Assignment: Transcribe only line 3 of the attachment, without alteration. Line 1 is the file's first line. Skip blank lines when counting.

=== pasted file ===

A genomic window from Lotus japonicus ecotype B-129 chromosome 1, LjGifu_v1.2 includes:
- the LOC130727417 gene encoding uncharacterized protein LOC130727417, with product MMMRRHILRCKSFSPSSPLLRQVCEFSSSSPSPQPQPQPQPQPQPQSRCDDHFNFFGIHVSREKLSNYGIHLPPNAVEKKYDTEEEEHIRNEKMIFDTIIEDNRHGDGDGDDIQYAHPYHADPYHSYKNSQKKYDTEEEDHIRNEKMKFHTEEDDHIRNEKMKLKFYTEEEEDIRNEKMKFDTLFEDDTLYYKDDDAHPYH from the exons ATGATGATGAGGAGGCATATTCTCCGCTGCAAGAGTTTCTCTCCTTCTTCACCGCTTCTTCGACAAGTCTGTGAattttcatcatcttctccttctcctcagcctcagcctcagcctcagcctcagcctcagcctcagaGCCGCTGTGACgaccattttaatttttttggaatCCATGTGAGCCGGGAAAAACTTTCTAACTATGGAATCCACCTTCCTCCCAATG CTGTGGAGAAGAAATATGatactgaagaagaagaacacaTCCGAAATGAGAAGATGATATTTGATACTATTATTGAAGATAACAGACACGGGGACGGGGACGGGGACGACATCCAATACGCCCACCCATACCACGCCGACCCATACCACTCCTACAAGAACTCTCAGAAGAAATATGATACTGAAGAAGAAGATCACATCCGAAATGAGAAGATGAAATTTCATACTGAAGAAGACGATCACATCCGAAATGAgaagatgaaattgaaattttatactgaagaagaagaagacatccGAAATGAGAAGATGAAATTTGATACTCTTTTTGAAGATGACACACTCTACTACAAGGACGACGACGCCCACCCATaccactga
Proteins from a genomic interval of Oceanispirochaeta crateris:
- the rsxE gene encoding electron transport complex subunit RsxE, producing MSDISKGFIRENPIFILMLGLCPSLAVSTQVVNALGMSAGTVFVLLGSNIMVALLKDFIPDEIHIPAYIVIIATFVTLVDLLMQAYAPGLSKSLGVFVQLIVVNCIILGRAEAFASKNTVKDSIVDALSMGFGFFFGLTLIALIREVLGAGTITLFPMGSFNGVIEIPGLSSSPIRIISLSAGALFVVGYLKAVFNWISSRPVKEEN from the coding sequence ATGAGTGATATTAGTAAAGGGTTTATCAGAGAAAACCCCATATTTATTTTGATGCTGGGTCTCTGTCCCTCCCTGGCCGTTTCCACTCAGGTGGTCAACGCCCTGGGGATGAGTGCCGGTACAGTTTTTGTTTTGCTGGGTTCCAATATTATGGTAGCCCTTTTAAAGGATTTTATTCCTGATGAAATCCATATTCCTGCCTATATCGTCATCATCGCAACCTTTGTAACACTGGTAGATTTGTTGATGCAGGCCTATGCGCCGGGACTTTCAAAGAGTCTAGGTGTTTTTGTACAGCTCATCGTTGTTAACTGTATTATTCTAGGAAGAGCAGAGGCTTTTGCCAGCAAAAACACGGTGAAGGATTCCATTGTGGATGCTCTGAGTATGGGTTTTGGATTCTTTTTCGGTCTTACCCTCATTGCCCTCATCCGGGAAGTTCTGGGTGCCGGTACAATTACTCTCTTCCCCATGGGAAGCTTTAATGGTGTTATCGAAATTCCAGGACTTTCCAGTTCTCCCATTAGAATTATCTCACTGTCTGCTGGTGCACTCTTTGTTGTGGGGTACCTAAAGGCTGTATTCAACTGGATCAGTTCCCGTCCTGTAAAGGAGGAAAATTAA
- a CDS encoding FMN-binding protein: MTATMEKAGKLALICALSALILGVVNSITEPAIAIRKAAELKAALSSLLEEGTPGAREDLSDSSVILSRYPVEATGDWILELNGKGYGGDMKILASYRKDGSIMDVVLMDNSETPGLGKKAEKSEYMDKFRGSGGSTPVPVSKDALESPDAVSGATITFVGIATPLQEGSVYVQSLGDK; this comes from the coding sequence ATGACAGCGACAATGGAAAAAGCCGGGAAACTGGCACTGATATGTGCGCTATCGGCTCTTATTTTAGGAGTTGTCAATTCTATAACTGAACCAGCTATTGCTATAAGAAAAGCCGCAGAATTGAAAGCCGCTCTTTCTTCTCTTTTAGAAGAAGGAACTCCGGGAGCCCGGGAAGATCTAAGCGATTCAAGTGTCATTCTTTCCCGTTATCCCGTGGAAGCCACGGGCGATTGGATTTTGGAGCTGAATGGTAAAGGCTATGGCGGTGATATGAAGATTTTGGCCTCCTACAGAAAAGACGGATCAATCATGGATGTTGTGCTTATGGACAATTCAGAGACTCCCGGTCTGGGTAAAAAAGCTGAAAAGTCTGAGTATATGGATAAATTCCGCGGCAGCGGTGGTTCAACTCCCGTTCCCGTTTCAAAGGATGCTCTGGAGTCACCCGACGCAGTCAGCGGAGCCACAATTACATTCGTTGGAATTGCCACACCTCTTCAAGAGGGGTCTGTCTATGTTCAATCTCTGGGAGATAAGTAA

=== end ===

Proteins from a genomic interval of Oceanispirochaeta crateris: